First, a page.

As the last few years have shown, shocks to supply chains can have far-reaching consequences. This spike in demand could spell trouble not only for systems working to comply with the new MCLs, but also for any maintenance/operation requirements that might have components in common with these treatment systems.
The water sector already faces challenges with workforce development, and ASDWA noted that the proposed MCLs might aggravate this issue. The addition of new treatment systems/processes could greatly increase utilities’ need for water operators nationwide, introducing another shock to a vital part of water systems’ operations.
In addition, many existing operators could need higher levels of training and certification to maintain these new systems, requiring significant staff time and resources.
The American Chemistry Council (ACC) supported drinking water standards for PFOA and PFOS, but voiced serious concerns for the underlying science behind EPA’s proposal. The council has often been critical of EPA’s use of science in PFAS management.
“EPA’s misguided approach to these MCLs is important, as these low limits will likely result in billions of dollars in compliance costs,” said ACC in its statement. “The proposals have important implications for broader drinking water policy priorities and resources, so it’s critical that EPA gets the science right.”
ACC noted that the World Health Organization (WHO) has a much less stringent health threshold for PFOA and PFOS. WHO, stating that it couldn’t set an official Health-Based Guidance Value with confidence, proposed provisional guideline values of 100 ppt for PFOA and PFOS, and a provisional guideline value of 500 ppt for other measurable PFAS.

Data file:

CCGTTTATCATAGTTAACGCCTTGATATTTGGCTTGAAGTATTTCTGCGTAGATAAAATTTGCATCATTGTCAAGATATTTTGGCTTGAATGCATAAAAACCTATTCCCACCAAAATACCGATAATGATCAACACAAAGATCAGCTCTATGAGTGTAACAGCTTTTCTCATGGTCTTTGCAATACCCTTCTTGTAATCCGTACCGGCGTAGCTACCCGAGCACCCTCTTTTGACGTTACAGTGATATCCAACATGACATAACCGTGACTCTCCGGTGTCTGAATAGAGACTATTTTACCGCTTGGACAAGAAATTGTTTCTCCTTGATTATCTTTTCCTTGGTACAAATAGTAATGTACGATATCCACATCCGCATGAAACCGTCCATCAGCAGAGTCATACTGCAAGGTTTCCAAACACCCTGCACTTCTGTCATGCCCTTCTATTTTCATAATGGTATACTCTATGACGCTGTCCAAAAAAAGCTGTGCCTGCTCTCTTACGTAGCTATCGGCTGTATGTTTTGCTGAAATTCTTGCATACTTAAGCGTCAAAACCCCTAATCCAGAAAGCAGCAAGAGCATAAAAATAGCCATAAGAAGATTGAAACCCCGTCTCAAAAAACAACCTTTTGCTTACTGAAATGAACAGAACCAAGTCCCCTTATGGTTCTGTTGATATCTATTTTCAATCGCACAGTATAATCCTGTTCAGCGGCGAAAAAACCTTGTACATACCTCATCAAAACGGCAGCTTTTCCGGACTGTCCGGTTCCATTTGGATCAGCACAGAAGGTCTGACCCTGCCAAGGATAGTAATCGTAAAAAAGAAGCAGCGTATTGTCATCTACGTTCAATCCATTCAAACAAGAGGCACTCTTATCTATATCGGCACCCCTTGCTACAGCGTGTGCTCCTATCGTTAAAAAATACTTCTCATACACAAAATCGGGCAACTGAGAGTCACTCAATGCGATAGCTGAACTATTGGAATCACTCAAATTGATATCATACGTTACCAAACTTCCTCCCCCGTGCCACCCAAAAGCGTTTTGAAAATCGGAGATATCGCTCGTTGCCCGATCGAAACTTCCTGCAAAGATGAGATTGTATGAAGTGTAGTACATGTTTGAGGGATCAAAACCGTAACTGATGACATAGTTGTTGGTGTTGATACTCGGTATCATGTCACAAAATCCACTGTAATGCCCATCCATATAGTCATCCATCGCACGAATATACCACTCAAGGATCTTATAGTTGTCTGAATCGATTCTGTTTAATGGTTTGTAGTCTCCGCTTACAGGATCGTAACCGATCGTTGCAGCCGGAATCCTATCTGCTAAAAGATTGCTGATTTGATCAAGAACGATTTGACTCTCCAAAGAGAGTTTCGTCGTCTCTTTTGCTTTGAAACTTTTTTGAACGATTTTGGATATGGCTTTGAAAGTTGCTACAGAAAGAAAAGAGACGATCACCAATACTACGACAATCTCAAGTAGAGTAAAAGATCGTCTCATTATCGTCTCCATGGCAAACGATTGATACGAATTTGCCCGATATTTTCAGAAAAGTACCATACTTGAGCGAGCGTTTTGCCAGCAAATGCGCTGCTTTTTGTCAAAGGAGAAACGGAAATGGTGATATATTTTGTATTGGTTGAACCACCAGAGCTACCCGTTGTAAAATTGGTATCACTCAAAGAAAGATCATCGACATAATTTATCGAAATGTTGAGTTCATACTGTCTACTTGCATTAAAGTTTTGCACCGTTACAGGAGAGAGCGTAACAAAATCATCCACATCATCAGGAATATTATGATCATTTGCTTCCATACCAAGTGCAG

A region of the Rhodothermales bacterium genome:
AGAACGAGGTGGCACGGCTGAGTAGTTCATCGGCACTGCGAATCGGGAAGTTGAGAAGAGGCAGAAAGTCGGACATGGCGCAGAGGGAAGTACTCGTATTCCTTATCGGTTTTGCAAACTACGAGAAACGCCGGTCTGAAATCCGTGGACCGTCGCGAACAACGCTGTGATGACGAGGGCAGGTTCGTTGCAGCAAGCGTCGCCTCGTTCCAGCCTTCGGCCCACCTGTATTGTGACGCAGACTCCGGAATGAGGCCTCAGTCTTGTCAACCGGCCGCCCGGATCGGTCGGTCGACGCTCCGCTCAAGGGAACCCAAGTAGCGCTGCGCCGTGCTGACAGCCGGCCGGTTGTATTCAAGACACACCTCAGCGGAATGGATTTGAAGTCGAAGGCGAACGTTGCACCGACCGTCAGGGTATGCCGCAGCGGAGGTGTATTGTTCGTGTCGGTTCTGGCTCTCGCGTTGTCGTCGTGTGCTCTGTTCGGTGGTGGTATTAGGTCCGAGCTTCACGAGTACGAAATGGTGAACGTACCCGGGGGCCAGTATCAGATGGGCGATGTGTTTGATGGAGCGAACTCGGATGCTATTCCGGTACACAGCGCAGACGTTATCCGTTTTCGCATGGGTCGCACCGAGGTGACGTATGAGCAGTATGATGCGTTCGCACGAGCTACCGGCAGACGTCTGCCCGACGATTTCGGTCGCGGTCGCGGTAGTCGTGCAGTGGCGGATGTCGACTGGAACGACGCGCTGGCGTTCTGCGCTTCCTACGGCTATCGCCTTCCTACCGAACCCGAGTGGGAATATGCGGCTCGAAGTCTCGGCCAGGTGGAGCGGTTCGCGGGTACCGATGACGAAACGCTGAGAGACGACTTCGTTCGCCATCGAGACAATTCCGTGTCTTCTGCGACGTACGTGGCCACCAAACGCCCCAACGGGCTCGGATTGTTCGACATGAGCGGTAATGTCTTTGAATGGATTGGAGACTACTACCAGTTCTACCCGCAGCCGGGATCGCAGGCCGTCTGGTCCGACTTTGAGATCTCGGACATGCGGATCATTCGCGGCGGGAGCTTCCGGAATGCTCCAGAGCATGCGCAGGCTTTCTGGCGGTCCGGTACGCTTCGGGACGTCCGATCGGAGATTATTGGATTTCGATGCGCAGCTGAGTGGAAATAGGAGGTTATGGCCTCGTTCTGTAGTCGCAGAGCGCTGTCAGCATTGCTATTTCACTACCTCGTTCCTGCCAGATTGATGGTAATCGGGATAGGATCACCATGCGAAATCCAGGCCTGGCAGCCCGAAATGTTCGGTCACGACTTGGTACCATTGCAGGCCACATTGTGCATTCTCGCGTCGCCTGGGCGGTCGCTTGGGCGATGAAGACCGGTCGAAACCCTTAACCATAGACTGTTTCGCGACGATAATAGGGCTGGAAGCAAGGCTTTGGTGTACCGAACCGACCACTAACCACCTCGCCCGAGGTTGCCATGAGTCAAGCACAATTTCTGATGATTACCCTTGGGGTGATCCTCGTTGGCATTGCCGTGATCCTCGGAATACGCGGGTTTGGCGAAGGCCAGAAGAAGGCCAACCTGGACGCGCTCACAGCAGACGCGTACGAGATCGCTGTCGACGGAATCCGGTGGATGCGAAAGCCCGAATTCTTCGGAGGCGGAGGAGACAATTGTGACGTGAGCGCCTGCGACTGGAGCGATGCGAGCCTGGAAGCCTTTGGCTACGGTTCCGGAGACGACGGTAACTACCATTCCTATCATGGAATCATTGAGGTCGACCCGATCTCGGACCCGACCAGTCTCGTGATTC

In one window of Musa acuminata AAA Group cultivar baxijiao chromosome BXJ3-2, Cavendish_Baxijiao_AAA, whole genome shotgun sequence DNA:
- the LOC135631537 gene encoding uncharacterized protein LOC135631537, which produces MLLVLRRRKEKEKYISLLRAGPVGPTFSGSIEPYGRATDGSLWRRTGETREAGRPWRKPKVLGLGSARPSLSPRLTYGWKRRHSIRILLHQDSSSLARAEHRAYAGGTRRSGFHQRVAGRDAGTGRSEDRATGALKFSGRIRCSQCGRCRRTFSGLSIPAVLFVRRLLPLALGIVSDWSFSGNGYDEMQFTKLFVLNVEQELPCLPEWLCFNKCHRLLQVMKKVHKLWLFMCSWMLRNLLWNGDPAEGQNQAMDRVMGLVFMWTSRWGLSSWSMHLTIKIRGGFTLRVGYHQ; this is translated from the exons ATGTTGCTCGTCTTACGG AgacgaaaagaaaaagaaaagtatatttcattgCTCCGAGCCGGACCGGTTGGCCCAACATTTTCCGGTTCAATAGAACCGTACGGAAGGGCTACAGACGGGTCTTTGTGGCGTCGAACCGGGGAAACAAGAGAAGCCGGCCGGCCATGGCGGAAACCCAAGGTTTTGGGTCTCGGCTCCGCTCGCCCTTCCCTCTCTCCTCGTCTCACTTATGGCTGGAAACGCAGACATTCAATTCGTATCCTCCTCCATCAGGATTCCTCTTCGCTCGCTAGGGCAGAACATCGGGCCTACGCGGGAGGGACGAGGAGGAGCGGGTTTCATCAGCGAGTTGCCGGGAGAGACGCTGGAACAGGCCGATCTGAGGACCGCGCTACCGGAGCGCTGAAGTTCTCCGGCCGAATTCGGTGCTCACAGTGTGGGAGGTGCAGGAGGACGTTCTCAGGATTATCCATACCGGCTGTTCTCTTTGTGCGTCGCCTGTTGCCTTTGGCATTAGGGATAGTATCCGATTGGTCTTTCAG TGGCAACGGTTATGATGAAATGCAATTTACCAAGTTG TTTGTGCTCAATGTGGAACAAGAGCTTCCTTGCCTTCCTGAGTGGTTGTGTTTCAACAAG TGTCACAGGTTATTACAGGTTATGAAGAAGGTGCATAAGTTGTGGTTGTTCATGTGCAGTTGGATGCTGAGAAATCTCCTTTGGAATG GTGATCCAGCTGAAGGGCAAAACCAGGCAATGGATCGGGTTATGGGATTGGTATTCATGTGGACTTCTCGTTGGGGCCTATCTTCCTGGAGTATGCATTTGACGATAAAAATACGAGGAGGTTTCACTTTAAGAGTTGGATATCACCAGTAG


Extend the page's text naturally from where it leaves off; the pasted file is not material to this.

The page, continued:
ACC also criticized the Hazard Index approach, which measures a unitless value from the combined weighted concentrations of PFNA, PFHxS, PFBS, and HFPO-DA. ACC said that EPA hasn’t yet evaluated two of the four chemistries included in the Hazard Index.
The council also argued that EPA’s Hazard Index approach may be flawed in itself, because it combined substances affecting different health endpoints into a single index. The council pointed out that EPA, in its document Guidance for Identifying Pesticide Chemicals and Other Substances that Have a Common mechanism of Toxicity, said it would not use cumulative risk assessments for substances with largely different toxic effects or mechanisms of toxicity.
In one of its public review draft documents for the proposed MCLs, EPA has said that, “although current weight of evidence suggests that PFAS vary in their precise structure and function, exposure to different PFAS can result in similar health effects; as a result, PFAS exposure are likely to result in dose-additive effects and therefore the assumption of dose-additivity is reasonable.”
A short window for comments
With many organizations voicing concern for the effects of these proposed MCLs, another challenge is the proposal’s open comment period of 60 days.
As part of the proposal’s announcement EPA provided 12 PDF documents describing different aspects of the proposal for each PFAS compound. In total, the documents provide over 4,013 pages of information.
Many organizations have issued statements about the broad implications of these MCLs — but, with a proposal of this magnitude, it will take quite some time for the nation’s affected parties to review all the relevant information.
AMWA said that it would request an extension to the 60-day public comment period, noting that EPA’s Office of Management and Budget took five months to review the proposed rule.